# Santi-Paath or The Introductory Verse from the Isha Upanisad

Below is the introductory verse of the Isha-Upanisad:

ॐ पूर्णं अदः पूर्णं इदं पूर्णात पूर्णं उदच्यते
Om; PurnamAdah Purnam Idam Purnaat Purnam Udachyate
Om; That is Full; This is Full; From the Full emanates the Full;

पूर्णस्य पूर्णं आदाय पूर्णं एव अवशिष्यते
Purnasya Purnam Adaaya Purnam Ev Avashishyate
When Full is taken out of the Full, What remains is still the Full.

The above translation is from standard sources. It should be self-evident that this verse is discussing the Infinite. So right way, we feel amazed. Mind you, this is at the beginning of philosophical or religious thought. The idea that creators of the Upanisad thought about the concept of Infinite thousands of years ago is itself both exhilarating and intimidating.

So far, all the interpretations we have read of this verse come from Scholars of Philosophy, Religion or Language. That is why they interpret the word पूर्णं = Purnam as Full or Infinite

Scholars have interpreted this verse as an expression of the “inherent contradiction” of the concept of Infinite. They were probably influenced by Immanuel Kant, the German Philosopher, who also discussed the contradiction inherent in the concept of Infinite.

After all, how can you extract Infinite from Infinite? And even if you do, how does Infinite remain when you extract Infinite out of Infinite? This is why the earlier translations were changed from Infinite to Full.

But this really does not solve the problem.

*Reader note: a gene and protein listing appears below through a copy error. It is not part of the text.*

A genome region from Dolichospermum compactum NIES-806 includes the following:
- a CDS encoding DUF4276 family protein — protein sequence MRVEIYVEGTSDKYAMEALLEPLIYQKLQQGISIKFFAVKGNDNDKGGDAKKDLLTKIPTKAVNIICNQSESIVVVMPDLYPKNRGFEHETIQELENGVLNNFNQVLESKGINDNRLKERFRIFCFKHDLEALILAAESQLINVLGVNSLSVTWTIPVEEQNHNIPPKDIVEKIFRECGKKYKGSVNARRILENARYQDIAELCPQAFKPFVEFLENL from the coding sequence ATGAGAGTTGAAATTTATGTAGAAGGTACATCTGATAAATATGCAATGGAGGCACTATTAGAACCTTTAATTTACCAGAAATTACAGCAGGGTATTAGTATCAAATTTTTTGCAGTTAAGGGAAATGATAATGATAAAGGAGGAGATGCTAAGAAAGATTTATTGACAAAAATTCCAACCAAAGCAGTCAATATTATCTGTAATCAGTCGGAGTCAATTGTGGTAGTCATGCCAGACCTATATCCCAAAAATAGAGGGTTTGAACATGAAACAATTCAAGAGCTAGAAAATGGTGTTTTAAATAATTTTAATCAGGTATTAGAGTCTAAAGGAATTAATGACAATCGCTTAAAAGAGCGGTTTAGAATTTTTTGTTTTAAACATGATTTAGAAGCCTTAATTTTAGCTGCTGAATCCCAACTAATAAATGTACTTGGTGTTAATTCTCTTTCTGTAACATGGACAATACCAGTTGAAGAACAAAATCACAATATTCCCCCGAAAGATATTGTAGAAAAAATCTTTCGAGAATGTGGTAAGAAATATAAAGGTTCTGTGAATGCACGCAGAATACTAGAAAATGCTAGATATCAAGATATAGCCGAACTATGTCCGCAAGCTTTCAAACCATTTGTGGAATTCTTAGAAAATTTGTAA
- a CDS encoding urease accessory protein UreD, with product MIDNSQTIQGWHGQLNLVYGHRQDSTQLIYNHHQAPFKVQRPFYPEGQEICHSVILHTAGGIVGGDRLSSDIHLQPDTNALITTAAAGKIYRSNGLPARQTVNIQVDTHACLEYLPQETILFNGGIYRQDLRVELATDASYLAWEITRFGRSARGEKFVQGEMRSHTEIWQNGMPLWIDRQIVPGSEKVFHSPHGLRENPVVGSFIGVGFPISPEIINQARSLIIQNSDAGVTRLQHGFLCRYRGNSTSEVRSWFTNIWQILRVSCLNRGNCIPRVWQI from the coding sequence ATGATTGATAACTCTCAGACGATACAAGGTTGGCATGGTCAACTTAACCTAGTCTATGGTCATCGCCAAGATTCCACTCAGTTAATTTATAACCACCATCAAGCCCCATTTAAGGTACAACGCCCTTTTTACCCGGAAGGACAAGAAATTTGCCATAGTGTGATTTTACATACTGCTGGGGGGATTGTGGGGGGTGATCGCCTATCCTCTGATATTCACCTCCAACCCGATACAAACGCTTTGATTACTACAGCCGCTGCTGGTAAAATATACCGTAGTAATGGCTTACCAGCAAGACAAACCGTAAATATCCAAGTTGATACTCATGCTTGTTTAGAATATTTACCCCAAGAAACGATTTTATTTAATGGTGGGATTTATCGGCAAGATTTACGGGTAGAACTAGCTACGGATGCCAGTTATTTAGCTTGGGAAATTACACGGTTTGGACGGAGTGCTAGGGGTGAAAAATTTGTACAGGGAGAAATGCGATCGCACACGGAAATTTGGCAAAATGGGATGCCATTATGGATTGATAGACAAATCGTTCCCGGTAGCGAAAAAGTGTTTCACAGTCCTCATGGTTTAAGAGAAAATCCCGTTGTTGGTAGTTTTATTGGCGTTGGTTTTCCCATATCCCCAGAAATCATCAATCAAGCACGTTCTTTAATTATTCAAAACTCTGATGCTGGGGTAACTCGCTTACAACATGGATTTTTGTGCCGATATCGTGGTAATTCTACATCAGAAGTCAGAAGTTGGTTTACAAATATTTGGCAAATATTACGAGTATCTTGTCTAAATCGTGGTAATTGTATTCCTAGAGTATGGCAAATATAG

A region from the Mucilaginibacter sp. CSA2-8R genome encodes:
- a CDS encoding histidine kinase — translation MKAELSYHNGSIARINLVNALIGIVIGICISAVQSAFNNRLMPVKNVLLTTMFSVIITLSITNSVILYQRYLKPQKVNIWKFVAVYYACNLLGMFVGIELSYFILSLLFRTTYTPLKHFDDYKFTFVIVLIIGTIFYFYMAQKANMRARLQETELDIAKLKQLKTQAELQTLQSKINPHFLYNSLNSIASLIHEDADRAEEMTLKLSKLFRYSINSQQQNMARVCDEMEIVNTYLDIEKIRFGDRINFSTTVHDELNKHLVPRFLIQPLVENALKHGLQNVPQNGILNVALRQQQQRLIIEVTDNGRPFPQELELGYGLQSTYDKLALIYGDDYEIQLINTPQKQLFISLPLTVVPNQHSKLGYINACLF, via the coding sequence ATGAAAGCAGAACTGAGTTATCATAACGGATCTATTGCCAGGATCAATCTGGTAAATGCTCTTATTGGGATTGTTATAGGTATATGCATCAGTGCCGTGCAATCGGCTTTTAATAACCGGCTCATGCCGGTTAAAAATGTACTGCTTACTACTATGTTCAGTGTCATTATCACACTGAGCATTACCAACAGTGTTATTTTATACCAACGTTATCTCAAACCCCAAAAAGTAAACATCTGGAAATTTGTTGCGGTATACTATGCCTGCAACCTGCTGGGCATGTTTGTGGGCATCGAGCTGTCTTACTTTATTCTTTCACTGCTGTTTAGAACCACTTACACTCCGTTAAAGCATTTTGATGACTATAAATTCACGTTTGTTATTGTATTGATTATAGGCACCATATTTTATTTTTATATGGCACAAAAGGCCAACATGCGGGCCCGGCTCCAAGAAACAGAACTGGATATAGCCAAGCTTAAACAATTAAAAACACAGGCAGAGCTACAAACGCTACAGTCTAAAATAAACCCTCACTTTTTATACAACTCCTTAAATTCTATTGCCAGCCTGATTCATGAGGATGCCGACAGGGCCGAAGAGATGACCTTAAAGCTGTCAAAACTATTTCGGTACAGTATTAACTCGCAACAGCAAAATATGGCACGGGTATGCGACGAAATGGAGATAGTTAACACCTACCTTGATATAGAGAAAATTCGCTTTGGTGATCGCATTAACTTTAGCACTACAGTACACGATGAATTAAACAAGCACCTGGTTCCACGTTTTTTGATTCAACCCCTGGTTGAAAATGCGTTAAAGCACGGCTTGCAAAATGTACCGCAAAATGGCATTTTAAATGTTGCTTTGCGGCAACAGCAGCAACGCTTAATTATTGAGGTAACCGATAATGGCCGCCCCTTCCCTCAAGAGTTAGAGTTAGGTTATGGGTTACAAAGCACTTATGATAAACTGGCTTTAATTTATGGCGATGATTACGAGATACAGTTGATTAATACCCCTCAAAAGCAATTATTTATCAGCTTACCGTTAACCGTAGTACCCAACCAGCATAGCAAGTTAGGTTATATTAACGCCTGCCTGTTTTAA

A Mathematical Interpretation

Colloquially, the word Purnam means complete. We think this is also the most accurate translation of Purnam from a Philosophical, Metaphysical and Mathematical sense.

Let us first consider a counterexample to the use of Infinite or Full for Purnam. Look at R, the infinite space of Real numbers. It consists of Q, set of rational numbers (numbers that can be written as p/q with numerator p and  denominator q) and I, set of irrational numbers, or numbers such as $\sqrt{2}$ which cannot be written as fractions.

Now, R, Q & I are all Infinite or Full spaces. If you take out Q from R, what remains is I. While these are still Infinite or Full, what you take out =Q and what remains =I are very different in character and properties from what you started with = R. So in our judgement, this little counterexample shows that neither Infinite or Full are appropriate interpretations of Purnam from the Introductory Verse or Santi-Paath.